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        1. You really know your comics history, Kinneret, and you clearly have a love of them that goes beyond an appreciation of mere aesthetics (although aesthetics are undoubtedly important too… it is art after all!).

          I’ve only caught up Annie Fanny in the last few years. There was something actually quite progressive about that character in that strip when one thinks about it. Yes, she was eye candy but she was also unapologetic about it. In fact, it was almost an afterthought for her. I suspect she wasn’t so much “innocent” as she was just light years ahead of the rest of us in terms of being truly liberated. I don’t know. That’s my take anyway.

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          1. I really don’t know my comics history at all. 😦 I wish I’d been more into it when I was younger. I got interested again when my son was going through a stage. And I got into DC Comics (way over Marvel). I also liked Archie and Lulu when I was young. Lulu IDK something about her was graphically pleasing. Archie only because Veronica and Betty were hot (I’m not a lesbian even though I probably sound like one.)

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            1. I laughed at the lesbian remark! Honestly, it wouldn’t bother me if you were or not but I get what you’re saying. Let’s face it… the female form is just so aesthetically pleasing. Couple that with a confident attitude and it’s a killer combination. There are many well written and drawn female characters in the Love and Rockets series by the Hernandez Bros. I don’t know if you’re familiar with them?

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              1. I’ll have to check that out. Well right..I’d say I was bi-friendly,:) Women are definitely hotter. As my husband says, men are like furniture. LOL. Although I guess gay guys don’t see it that way. I don’t know that series. Will have to look. I’m thinking actually now of doing my own illustrations for an erotic title because I found that it was so difficult to get good inexpensive erotic photographs. I would love to ask your opinion of them. (They need to be hot…basically I’m thinking along pinup lines.) Do you have an address I can email? tx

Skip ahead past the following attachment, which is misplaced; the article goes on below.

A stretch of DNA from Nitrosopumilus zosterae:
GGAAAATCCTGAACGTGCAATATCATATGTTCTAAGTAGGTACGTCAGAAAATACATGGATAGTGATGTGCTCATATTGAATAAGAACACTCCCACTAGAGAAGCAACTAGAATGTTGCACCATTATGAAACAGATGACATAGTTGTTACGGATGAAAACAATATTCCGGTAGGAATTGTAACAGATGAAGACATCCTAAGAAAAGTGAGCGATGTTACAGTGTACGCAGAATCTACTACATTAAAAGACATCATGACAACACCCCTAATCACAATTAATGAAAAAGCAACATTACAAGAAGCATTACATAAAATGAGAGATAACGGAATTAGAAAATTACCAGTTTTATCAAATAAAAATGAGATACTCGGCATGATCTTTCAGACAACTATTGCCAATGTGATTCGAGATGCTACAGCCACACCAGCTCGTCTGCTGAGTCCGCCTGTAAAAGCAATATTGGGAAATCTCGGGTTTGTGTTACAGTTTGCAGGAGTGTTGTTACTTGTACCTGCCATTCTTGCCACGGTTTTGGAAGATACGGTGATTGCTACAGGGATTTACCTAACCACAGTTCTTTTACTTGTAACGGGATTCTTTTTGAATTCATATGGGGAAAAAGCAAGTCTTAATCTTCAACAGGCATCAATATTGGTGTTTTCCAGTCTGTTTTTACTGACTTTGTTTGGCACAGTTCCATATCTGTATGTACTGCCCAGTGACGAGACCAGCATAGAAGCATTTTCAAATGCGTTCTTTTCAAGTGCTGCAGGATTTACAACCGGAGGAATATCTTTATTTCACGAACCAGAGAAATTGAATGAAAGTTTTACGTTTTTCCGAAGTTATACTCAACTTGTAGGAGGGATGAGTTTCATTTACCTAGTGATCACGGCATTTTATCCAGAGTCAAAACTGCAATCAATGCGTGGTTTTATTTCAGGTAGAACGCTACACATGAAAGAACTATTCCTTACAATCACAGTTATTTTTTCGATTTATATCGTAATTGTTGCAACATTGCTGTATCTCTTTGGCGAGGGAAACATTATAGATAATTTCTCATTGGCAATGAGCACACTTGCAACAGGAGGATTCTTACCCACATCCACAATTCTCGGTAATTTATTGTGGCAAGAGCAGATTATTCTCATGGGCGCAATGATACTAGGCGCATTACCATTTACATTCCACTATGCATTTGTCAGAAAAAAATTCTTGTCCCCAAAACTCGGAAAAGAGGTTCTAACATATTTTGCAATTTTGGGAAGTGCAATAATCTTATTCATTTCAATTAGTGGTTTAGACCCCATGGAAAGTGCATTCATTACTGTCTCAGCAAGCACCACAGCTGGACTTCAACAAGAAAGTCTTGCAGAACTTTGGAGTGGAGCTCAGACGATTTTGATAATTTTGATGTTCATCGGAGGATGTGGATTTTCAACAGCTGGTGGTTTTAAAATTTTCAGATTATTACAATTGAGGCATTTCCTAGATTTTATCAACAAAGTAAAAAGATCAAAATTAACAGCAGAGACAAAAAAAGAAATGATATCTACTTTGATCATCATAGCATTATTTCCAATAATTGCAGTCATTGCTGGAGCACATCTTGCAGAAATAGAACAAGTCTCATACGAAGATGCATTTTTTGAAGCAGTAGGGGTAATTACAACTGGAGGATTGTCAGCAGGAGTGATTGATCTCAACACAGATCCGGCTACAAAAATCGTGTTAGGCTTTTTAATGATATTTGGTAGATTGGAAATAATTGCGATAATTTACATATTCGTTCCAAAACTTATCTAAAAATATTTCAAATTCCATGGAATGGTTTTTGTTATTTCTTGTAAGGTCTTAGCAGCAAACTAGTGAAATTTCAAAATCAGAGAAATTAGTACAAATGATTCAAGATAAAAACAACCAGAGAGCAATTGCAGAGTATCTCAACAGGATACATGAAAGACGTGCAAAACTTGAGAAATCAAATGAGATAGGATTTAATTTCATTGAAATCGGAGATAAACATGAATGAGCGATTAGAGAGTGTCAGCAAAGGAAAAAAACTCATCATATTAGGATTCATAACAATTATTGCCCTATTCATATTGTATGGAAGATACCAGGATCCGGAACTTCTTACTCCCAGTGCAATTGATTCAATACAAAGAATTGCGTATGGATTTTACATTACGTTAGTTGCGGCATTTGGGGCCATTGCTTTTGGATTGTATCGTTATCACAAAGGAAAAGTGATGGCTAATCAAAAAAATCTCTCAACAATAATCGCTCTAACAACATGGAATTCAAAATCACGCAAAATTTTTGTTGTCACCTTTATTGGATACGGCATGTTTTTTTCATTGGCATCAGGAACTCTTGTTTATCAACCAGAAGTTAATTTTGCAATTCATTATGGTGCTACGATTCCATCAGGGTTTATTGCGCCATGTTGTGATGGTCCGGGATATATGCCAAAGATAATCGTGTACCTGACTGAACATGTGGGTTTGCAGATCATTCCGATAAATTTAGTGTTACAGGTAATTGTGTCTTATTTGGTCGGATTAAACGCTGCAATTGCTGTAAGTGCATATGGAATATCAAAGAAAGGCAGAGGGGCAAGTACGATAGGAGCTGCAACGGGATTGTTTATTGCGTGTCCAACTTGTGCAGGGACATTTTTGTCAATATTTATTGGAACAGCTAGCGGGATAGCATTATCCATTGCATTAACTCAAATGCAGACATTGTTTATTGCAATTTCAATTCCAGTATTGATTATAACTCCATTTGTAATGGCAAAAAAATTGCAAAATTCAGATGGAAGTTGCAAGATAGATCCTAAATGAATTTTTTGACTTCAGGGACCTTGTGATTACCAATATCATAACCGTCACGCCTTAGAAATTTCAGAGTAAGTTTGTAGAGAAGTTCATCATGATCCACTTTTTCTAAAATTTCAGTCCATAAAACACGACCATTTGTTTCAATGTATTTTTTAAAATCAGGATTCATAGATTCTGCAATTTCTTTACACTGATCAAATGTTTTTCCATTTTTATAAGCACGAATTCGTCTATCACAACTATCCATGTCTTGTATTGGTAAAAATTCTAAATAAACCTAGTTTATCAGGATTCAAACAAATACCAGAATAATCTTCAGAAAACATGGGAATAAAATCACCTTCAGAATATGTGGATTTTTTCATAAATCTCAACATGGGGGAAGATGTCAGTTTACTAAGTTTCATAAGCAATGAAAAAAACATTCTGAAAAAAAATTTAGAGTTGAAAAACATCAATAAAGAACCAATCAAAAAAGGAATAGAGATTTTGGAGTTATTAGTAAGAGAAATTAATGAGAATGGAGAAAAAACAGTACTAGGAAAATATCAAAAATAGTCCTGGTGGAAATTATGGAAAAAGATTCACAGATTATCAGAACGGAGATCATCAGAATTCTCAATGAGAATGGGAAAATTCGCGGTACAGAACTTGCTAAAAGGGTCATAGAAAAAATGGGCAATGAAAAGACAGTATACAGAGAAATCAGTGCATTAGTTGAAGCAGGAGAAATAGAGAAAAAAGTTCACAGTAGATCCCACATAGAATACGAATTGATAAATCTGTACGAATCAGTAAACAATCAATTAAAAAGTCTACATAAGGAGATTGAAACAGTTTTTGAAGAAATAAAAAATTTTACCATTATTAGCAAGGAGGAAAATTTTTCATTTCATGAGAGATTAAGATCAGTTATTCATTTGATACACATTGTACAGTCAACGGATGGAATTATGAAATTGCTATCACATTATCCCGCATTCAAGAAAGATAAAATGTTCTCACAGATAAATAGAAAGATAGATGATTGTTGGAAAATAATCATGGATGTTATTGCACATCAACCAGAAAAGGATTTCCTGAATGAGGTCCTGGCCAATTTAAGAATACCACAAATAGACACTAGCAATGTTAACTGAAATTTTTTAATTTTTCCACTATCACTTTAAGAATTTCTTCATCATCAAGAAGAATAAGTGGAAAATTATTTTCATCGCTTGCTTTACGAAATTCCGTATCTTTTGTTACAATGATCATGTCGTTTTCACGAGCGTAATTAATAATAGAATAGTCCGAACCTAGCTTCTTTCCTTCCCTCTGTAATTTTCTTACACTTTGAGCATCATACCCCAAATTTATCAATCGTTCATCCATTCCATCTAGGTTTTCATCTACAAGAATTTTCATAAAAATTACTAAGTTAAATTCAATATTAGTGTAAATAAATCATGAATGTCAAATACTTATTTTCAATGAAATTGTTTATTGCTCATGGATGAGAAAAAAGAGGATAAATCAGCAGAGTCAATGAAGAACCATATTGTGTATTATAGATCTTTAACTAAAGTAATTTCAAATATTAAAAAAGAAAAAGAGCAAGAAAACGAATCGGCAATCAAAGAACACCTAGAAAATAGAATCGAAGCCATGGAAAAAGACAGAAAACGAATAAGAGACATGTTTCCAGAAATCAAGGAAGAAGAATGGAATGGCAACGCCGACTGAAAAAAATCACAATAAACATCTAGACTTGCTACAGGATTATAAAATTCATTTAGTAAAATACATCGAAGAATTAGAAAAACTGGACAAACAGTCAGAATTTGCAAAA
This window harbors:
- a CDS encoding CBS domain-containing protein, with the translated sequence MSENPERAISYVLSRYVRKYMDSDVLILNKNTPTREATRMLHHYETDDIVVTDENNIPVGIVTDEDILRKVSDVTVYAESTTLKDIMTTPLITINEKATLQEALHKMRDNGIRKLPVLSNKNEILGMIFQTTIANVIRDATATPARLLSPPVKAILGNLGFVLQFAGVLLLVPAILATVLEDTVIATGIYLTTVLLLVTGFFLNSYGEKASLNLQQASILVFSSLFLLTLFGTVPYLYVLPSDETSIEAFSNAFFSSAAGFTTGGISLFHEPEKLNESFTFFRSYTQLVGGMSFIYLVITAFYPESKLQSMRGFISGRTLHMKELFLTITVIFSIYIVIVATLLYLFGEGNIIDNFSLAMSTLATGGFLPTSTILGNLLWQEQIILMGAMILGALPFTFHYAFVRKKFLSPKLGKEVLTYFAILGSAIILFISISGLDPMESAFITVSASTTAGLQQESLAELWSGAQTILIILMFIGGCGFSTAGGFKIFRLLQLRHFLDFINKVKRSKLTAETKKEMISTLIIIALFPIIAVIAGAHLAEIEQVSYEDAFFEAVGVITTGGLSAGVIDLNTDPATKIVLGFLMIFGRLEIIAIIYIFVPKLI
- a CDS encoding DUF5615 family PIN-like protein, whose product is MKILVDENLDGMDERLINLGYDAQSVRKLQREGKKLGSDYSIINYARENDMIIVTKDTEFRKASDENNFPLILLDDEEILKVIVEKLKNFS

Liked by 1 person

                1. Certainly! You can find my email here. And as for men being like furniture, your husband is spot on! I think it was described on Seinfeld once that men’s bodies are like jeeps. They’re utilitarian, made for getting around in. Pretty accurate description really. πŸ˜›

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  4. Dear Tony,

    I was going to stop at the last comic as it is after 11:00 PM here, but those boobs were too glorious for me to ignore as well.

    Also, have you seen “American Splendor”? It was a great movie about Harvey Pekar. Highly recommend.

    All My Love,
    Jennifer

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    1. It’s like Jerry Seinfeld once said: β€œLooking at cleavage is like looking at the sun. You don’t stare at it. It’s too risky. Ya get a sense of it and then you look away.” It’s a good thing I can draw it instead, although I’m pretty sure even that still makes me come across as a lecherous old pervert. Oh well, I guess it keeps me off the streets and out of trouble? :-/

      American Splendor is an amazing film! I thought Paul Giamatti was spot on as the late great Harvey Pekar, and I plan to see it again soon as it has been a few years since I first watched it. πŸ™‚

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    1. Mate, it’s great to see you commenting here! I’m so glad you’ve gotten to read some of my latest stuff, and even gladder that you love it! It was great talking to you yesterday! πŸ˜€

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  5. Great stuff. I snickered much. By my count, there are seven individually funny gags in that one, plus the snickery subtextual fact that you drew boobs uncannily like R. Crumb himself does.

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    1. I am a great admirer of the work of Robert Crumb. A fascinating man and a legendary artist!

      There was a documentary made about him quite a few years back called Crumb. I highly recommend it if you haven’t seen it yet, Murdock the Correctly-Spelt. πŸ˜‰